- the severity of the risk
- the influence the organisation has
- an informed risk assessment which has taken place
Examples of information which could be considered as part of due diligence is contained in the guidance.
In order to ensure the effectiveness of policies and action against perpetrators, due diligence should be conducted on an ongoing basis. Although the greatest level of engagement should be will 'first tier' suppliers, where possible, organisations should engage with 'second tier' suppliers. Integrity of investigations is key.
Assessing and managing risk
Organisations should consider the following areas when conducting risk assessments:
- business partnership risk
- country risk
- sector risk
- transaction risk
The guidance emphasises that continuous assessment and risk review is essential. The government believes collaboration between those in particular sectors will help prevent modern slavery. By way of example, the guidance cites a Seafood Ethics Common Language Group to tackle problems identified in the Thai fishing industry.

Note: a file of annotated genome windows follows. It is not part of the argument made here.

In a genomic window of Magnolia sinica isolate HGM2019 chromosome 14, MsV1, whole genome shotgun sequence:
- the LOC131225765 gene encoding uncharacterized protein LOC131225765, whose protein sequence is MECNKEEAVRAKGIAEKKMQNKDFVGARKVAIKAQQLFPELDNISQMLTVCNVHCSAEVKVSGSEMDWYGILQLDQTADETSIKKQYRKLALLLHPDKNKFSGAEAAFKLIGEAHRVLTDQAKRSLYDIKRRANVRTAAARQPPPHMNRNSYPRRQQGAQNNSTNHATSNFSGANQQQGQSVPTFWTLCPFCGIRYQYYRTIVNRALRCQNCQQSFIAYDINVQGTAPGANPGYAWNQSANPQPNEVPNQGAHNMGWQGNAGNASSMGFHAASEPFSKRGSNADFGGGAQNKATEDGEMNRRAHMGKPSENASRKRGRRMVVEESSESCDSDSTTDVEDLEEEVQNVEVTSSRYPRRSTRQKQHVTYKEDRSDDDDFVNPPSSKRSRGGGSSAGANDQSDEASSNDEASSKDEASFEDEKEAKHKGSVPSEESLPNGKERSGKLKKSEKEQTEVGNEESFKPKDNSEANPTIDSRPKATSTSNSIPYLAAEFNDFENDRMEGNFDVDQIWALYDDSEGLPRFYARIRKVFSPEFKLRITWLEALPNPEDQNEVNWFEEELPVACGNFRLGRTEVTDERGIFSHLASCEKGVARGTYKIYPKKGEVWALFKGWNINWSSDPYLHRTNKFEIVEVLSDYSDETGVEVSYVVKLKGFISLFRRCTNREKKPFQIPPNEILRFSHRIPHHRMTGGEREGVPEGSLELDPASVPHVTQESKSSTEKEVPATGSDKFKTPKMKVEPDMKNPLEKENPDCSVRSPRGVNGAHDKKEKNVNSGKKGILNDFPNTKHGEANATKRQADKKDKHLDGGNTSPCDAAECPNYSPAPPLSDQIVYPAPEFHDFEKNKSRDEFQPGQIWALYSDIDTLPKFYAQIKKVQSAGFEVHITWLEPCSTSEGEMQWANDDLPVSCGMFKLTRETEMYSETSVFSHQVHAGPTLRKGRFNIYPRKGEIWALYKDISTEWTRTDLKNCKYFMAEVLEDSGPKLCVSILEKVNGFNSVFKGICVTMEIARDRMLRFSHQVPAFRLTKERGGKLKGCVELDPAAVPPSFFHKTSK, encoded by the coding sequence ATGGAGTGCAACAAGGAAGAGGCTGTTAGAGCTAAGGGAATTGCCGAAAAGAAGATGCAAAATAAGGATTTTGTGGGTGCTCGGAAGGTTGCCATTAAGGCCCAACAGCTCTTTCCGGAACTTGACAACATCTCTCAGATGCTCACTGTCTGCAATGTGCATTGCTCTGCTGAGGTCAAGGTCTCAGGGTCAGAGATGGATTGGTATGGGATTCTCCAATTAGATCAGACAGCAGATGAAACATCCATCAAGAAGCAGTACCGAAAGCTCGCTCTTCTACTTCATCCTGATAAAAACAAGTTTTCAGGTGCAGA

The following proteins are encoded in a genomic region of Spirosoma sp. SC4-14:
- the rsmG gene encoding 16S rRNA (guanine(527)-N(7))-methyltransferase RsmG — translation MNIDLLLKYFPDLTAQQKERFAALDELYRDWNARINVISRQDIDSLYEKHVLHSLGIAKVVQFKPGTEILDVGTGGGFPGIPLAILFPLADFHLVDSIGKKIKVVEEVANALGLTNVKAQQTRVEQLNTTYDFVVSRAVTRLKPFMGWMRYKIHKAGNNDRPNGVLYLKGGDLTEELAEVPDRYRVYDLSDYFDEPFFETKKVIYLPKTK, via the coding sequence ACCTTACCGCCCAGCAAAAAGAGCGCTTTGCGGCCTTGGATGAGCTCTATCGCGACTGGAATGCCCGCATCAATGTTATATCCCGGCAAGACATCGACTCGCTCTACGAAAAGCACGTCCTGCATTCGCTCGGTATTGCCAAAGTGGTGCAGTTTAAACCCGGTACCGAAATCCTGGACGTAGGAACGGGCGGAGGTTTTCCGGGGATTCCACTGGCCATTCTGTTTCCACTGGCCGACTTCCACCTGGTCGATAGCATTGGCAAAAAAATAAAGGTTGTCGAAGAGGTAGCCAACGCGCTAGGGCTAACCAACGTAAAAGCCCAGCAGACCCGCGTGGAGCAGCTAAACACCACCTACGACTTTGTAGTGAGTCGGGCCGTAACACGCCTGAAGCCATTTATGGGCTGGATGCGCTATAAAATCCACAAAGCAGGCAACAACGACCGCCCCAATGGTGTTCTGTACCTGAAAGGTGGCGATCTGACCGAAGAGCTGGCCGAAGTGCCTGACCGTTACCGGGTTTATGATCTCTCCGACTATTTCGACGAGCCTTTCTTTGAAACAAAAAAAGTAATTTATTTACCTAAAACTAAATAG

The guidance refers to the UN Guiding Principles (UNGPs) which are based on three pillars of human rights. They are a useful reference point for organisations which choose to implement a human rights policy.
Companies who are required to report under the Companies Act 2006 (Strategic Report and Directors' Report) Regulations 2013 who must also make a statement under the Modern Slavery Act should ensure requirements of both pieces of legislation are complied with. It is anticipated that organisations will make two separate statements rather than a single statement covering all requirements.
What to do if you spot the signs of modern slavery
If an instance of modern slavery is identified, organisations should always consider what approach will result in the safest outcome for the victim(s) whilst remembering the commercial clout the organisation holds over the perpetrator. The guidance suggests that termination of supplier relationships should be a last resort which should only be considered after all efforts to work collaboratively to remedy the situation have been exhausted.
If you are in any doubt about how the provisions apply to your business or supply chain, please contact Ron Reid on 03700 86 8471 or Jos Kirkwood on 03700 86 8347.
This document is for informational purposes only and does not constitute legal advice. It is recommended that specific professional advice is sought before acting on any of the information given.